In January 2017, the American Immigration Council (AIC) filed a complaint about the DHS’s practice of turning away asylum seekers at ports of entry. Human Rights First documented numerous other cases in May 2017, concluding that the policy “is pushing some asylum seekers to dangerously cross the border between formal entry points.” In July, AIC filed a class action lawsuit challenging the policy. In December 2017, NPR reported that DHS officials at a port in San Diego were telling asylees from Central America “they can’t come in.” In June 2018, the Atlantic published video of asylum seekers being turned back at ports of entry—one man was turned back 20 times in four days. This forced them to sleep homeless under a bridge in Mexico. The same month, the Intercept reported on the officials in Texas rejecting asylum seekers from Central America, producing video of the illegal actions, and the Washington Post reported on a father with a 15‐​year‐​old son whom CBP officials had rejected nine times over the course of nine days. Here are many other cases.

In April 2018, Secretary Nielsen herself admitted this was happening and said, “We are metering, which means that if we don’t have the resources to let them in on a particular day, they are going to have to come back.” It is illegal under 8 U.S.C. 1158 to refuse to allow a person to submit an asylum application. It takes minimal resources to process an asylum claim, so the idea that they need to stop processing now is baseless. Moreover, because the practice has forced homeless, hungry, and desperate people to cross between the ports, DHS still has to process the claims, while at the same time, it has chosen to expend resources to arrest them, refer them for criminal prosecution, and house the children in detention facilities—all of which is more expensive than processing the original claim.

Finally, DHS is still separating some families who presented themselves at ports of entry for asylum. Secretary Nielsen has stated that “for those seeking asylum at ports of entry… we only separate if the child is in danger, there is no custodial relationship between ‘family’ members, or if the adult has broken the law.” The ACLU filed a lawsuit on behalf of a woman who DHS separated from her 7‐​year‐​old daughter after she turned herself in at a port of entry. DHS eventually returned the child five months later without an apology. In December 2017, DHS separated four fathers from their children, claiming that it couldn’t verify their relationships. Many other cases have been documented by Erika Pinheiro, policy and litigation director at Al Otro Lado. The separation policy is far broader than DHS maintains.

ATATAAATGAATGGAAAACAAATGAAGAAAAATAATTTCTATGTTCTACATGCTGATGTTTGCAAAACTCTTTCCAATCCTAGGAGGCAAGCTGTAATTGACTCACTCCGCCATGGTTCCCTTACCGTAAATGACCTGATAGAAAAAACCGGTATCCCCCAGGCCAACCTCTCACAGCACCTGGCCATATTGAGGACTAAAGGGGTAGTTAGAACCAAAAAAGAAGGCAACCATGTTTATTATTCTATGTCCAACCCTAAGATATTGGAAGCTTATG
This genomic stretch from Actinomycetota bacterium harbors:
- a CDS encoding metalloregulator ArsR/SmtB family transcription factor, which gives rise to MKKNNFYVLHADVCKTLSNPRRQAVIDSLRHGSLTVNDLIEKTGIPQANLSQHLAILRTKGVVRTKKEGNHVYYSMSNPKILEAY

3. “If you as a parent break into a house, you will be incarcerated by police and thereby separated from your family. We’re doing the same thing at the border.” -DHS Secretary Kirstjen Nielsen

  • No, it’s not the same. Burglary is a serious crime and generally a felony. Illegal entry is not.

Ignoring the illegality of prosecuting asylum seekers and setting aside the fact that there is no requirement to prosecute, illegal entry is a misdemeanor offense. Illegal entry is most similar to technical violations of motor vehicle law, such as driving without a license, not breaking and entering, because it amounts to nothing more than movement without a proper permit. Many misdemeanors do not even require police to take a person into custody at all. A variety of traffic offenses—including driving without a license, operating an unregistered vehicle, speeding, and other offenses—are misdemeanors in dozens of states. In general, police simply issue a summons to appear in court (for an example, see the Virginia code here). If a child is in the vehicle, they are not separated from the parent pending the final dispensation of the case.

In the unusual cases in which a parent is brought into custody for such a violation, the children either wait in the police station while the parent is processed or are handed off to a relative. For example, in the case of Gail Atwater v. City of Lago Vista, a local police officer arrested Atwater for a seatbelt violation with children in the car. The officer initially said that the children could come to the police station, but allowed a friend of Atwater to pick them up. In other words, there is a massive difference between the treatment of minor offenses committed by Americans and these parents coming to the border. Moreover, if U.S. parents and children are separated for these types of offenses—as in the Atwater case—it is an outrage, not a justification for further separations.